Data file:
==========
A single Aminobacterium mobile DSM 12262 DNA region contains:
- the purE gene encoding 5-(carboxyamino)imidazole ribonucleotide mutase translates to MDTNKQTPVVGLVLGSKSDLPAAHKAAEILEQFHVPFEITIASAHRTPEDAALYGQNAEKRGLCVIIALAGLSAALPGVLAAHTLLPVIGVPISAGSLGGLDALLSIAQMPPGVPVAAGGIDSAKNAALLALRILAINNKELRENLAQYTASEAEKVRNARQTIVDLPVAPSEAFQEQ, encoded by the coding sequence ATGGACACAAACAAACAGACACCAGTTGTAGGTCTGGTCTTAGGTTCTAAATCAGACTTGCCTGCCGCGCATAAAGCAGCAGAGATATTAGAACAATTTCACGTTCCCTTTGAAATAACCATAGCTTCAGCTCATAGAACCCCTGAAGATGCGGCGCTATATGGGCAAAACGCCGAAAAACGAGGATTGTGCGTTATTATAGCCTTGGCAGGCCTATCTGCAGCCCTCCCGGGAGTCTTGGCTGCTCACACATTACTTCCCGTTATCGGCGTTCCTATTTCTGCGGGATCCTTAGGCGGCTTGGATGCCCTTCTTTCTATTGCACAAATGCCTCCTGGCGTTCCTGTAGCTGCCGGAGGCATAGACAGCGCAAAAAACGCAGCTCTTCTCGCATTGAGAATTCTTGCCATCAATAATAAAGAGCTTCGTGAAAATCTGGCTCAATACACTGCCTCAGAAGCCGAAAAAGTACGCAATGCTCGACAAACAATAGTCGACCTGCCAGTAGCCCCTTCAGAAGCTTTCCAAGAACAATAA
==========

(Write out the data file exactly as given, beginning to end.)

A single Aminobacterium mobile DSM 12262 DNA region contains:
- the purE gene encoding 5-(carboxyamino)imidazole ribonucleotide mutase translates to MDTNKQTPVVGLVLGSKSDLPAAHKAAEILEQFHVPFEITIASAHRTPEDAALYGQNAEKRGLCVIIALAGLSAALPGVLAAHTLLPVIGVPISAGSLGGLDALLSIAQMPPGVPVAAGGIDSAKNAALLALRILAINNKELRENLAQYTASEAEKVRNARQTIVDLPVAPSEAFQEQ, encoded by the coding sequence ATGGACACAAACAAACAGACACCAGTTGTAGGTCTGGTCTTAGGTTCTAAATCAGACTTGCCTGCCGCGCATAAAGCAGCAGAGATATTAGAACAATTTCACGTTCCCTTTGAAATAACCATAGCTTCAGCTCATAGAACCCCTGAAGATGCGGCGCTATATGGGCAAAACGCCGAAAAACGAGGATTGTGCGTTATTATAGCCTTGGCAGGCCTATCTGCAGCCCTCCCGGGAGTCTTGGCTGCTCACACATTACTTCCCGTTATCGGCGTTCCTATTTCTGCGGGATCCTTAGGCGGCTTGGATGCCCTTCTTTCTATTGCACAAATGCCTCCTGGCGTTCCTGTAGCTGCCGGAGGCATAGACAGCGCAAAAAACGCAGCTCTTCTCGCATTGAGAATTCTTGCCATCAATAATAAAGAGCTTCGTGAAAATCTGGCTCAATACACTGCCTCAGAAGCCGAAAAAGTACGCAATGCTCGACAAACAATAGTCGACCTGCCAGTAGCCCCTTCAGAAGCTTTCCAAGAACAATAA